Last week I celebrated 6 months of being an entrepreneur. I had to pinch myself… but more about this another day.
I also celebrated – yes, lots of champagne was involved – my new healthy lifestyle. Never in a million years did I expect to do so much weight training and drink so little alcohol… but more about this another day as well.
My biggest celebration last week was my ‘TED-style talk’ at PwC’s inaugural Alumni Live event. It was held at Sea Containers on the South Bank – a simply stunning venue – and I had the honour of sharing the stage with six other amazing speakers.
This talk was a big deal for me, and I had to dig deep to stay calm and composed – hence the breathing exercises at the beginning. I had an important message to share, and the title of my talk was: “Completing the human firewall”. I explained why a failure to attract and retain women in the Cyber Security industry is making us all less safe. That we need people from all walks of life to strengthen (and complete) the human firewall. Let’s face it, technology and processes can only get us so far after then we need people.
But although I am very proud of my talk, it is not the point of this blog. So let’s talk about unintended consequences:
On Monday morning, both Heinrich (my 10 yr old) and Andreas (my 8-year-old) played piano exams. We practised their scales and pieces slowly over the weekend, which was a battle in itself (I was contending with Fortnight), but we got there in the end.
I woke up Monday morning thinking, how do I get my boys ready for their exams? Reflecting on my own anxiety as a child (when I played piano exams), and my recent studies as a high-performance coach, I realised that I needed to prepare them mentally. So lots of motivational talks followed, for example, Heinrich asked me: “Mom, what if I fail?” and I said: “But Heinrich, what if you get a distinction? You’ve worked so hard and you know your pieces so well, it is not possible to fail”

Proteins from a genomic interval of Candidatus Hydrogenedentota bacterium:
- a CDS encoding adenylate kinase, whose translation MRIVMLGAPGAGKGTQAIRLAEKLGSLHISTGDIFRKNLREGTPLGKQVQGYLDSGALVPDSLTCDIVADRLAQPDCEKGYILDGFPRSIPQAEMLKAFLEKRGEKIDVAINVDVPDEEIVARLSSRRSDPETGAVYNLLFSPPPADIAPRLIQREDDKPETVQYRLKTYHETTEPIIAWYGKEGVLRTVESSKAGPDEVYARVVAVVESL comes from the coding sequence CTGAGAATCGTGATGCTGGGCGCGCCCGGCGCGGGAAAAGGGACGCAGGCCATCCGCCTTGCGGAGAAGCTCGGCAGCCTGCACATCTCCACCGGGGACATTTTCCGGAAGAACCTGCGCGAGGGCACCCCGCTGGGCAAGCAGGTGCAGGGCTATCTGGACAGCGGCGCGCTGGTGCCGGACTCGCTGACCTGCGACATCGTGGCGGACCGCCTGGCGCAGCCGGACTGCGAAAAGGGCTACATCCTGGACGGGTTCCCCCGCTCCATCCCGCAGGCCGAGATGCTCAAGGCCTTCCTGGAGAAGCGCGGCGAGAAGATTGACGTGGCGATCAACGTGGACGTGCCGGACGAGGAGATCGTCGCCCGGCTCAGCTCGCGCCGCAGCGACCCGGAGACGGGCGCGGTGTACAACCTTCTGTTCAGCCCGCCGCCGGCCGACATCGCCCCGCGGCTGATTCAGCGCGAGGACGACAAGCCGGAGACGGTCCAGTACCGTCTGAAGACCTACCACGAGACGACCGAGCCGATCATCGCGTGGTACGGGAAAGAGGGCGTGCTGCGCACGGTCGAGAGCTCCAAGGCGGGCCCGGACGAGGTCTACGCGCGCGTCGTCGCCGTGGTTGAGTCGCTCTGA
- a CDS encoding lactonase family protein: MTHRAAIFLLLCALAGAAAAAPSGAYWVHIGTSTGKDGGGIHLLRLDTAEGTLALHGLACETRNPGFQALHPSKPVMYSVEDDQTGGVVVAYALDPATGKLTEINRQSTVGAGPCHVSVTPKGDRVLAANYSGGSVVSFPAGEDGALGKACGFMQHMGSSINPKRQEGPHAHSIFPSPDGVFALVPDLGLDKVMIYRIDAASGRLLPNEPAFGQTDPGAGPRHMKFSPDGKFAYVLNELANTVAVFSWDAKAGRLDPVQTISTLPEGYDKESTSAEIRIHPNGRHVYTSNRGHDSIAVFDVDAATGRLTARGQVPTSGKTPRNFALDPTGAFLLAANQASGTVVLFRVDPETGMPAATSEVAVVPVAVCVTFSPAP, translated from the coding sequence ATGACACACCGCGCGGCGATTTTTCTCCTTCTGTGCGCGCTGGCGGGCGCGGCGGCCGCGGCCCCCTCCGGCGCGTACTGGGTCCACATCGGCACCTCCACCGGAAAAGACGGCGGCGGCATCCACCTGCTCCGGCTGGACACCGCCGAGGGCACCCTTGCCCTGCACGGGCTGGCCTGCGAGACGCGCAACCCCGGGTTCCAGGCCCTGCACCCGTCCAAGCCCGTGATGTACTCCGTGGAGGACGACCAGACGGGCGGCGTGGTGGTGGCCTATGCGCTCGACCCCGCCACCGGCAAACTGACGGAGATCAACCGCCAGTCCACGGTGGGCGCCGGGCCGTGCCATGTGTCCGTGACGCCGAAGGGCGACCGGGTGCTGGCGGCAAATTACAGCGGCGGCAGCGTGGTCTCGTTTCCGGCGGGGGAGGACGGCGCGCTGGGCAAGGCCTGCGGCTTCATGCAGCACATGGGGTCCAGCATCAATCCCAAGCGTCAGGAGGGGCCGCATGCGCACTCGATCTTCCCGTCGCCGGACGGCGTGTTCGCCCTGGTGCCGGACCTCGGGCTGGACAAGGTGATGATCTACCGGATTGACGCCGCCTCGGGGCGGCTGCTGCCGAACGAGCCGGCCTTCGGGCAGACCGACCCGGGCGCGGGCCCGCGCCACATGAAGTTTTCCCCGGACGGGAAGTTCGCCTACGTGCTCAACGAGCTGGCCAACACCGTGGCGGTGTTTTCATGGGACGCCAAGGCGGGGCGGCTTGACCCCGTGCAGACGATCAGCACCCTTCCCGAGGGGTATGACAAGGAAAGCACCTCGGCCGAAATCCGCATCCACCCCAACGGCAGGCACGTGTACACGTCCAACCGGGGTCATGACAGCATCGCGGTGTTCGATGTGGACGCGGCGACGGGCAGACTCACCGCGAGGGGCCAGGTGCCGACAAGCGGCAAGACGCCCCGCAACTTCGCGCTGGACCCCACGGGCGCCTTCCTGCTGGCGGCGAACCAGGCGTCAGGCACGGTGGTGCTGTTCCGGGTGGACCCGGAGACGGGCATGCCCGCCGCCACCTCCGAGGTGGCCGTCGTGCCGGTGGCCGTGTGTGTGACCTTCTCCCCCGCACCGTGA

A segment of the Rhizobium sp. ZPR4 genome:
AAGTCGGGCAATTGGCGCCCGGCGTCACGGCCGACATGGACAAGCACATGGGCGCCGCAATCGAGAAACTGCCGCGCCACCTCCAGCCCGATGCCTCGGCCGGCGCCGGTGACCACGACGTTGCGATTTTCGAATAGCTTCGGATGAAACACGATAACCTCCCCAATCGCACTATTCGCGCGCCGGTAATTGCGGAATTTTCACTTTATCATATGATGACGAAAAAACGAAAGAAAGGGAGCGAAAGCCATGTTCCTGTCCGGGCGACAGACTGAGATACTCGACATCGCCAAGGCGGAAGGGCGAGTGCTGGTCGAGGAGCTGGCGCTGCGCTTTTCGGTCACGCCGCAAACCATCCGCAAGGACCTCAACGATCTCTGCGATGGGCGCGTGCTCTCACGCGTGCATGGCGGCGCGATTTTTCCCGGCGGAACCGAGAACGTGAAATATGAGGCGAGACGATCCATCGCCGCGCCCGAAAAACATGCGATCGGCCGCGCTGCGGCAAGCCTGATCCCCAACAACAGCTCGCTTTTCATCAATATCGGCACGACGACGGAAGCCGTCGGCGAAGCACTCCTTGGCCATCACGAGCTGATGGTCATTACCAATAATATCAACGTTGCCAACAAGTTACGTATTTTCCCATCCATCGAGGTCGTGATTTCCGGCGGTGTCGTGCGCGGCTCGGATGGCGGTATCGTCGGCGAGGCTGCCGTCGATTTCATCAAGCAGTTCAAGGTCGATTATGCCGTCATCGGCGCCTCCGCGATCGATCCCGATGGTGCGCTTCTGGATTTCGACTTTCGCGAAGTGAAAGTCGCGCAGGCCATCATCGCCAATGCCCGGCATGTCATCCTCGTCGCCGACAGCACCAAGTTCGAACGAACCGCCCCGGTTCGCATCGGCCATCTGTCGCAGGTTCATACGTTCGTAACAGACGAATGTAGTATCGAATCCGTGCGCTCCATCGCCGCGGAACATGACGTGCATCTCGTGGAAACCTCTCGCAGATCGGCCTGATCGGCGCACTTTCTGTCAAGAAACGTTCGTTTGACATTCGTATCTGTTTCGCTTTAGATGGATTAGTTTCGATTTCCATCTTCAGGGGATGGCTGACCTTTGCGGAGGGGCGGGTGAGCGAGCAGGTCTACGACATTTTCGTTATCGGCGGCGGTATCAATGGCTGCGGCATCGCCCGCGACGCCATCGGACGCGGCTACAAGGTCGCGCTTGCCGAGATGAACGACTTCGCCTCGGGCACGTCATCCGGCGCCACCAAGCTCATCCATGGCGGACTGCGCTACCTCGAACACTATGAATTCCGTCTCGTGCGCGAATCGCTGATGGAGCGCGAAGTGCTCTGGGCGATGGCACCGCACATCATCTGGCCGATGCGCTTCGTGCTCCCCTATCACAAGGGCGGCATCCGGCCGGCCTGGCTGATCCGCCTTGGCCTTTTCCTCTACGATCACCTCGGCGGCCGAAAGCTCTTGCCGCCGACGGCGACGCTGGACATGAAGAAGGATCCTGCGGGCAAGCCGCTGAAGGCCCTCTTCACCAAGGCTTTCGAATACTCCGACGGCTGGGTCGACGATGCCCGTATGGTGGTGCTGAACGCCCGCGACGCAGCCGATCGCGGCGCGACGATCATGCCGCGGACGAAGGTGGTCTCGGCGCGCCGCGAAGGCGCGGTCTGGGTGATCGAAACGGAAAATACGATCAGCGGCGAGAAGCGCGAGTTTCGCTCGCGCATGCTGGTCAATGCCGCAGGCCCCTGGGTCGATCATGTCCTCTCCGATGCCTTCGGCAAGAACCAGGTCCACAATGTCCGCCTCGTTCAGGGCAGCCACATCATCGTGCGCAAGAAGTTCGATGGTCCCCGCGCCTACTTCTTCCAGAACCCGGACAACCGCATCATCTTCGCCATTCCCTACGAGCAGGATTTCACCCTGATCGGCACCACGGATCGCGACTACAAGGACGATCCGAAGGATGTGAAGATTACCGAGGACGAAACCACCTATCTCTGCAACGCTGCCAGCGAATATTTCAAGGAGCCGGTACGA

I also decided to make them do some of my own morning ‘rituals’:
First, I gave them each a big glass of water to drink (we’re most dehydrated when we wake up).
Then I took them to the garden for some exercise (jump squats, skipping, push-ups etc). This cleanses the body from cortisol (stress hormone), releases serotonin (happy hormone), releases BDNF (brain-derived neurotrophic factor) and gives you a dopamine rush (i.e. motivates us). In addition (to these health benefits), the joy on their little faces was priceless.
Finally, we did breathing exercises – from the moment they woke up until they entered the exam room.
I listened to them playing their pieces, closed my eyes and played every note with them… They both did so amazingly well. I was so proud. And afterwards, Heinrich (with a very chuffed little face) told me: “Mom, those breathing exercises helped a lot”.
Wow, I didn’t expect this. Talk about unintended consequences.
My boys were petrified to play their piano exam on Monday morning – they probably felt similar to the way I did go onto the stage last week. But I was able to prepare them mentally and give them the confidence and belief that they can do it. #priceless
I want to help boys – and girls – growing up believing that they can be anything they want to be. I want to open their minds to careers in STEAM (Science, Technology, Engineering, Arts and Mathematics). Like Bryony Mathew, I want them to grow up thinking that it is perfectly normal to be an Algorithm Specialist, Cyber Security Analyst or Aerospace Engineer.
Please join me in ‘completing the human firewall’. I am very interested to hear your thoughts on how we can do this – please be so kind to share.